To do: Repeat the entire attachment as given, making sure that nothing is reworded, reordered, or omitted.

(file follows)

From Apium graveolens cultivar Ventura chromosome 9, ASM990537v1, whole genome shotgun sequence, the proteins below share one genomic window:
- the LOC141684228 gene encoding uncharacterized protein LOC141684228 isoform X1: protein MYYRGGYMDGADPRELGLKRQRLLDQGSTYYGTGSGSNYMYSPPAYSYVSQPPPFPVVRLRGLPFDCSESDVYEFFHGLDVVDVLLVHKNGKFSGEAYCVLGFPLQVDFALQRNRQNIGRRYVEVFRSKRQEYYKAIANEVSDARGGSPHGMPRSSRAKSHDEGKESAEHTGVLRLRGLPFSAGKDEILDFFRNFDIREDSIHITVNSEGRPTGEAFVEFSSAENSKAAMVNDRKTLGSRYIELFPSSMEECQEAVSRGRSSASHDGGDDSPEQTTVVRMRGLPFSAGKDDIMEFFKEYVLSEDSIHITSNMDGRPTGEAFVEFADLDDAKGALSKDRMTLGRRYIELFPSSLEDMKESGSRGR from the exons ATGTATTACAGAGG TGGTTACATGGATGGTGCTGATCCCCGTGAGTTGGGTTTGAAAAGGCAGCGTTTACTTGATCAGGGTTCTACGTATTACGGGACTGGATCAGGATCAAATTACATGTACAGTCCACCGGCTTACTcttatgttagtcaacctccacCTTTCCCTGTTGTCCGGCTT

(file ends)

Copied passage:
From Apium graveolens cultivar Ventura chromosome 9, ASM990537v1, whole genome shotgun sequence, the proteins below share one genomic window:
- the LOC141684228 gene encoding uncharacterized protein LOC141684228 isoform X1: protein MYYRGGYMDGADPRELGLKRQRLLDQGSTYYGTGSGSNYMYSPPAYSYVSQPPPFPVVRLRGLPFDCSESDVYEFFHGLDVVDVLLVHKNGKFSGEAYCVLGFPLQVDFALQRNRQNIGRRYVEVFRSKRQEYYKAIANEVSDARGGSPHGMPRSSRAKSHDEGKESAEHTGVLRLRGLPFSAGKDEILDFFRNFDIREDSIHITVNSEGRPTGEAFVEFSSAENSKAAMVNDRKTLGSRYIELFPSSMEECQEAVSRGRSSASHDGGDDSPEQTTVVRMRGLPFSAGKDDIMEFFKEYVLSEDSIHITSNMDGRPTGEAFVEFADLDDAKGALSKDRMTLGRRYIELFPSSLEDMKESGSRGR from the exons ATGTATTACAGAGG TGGTTACATGGATGGTGCTGATCCCCGTGAGTTGGGTTTGAAAAGGCAGCGTTTACTTGATCAGGGTTCTACGTATTACGGGACTGGATCAGGATCAAATTACATGTACAGTCCACCGGCTTACTcttatgttagtcaacctccacCTTTCCCTGTTGTCCGGCTT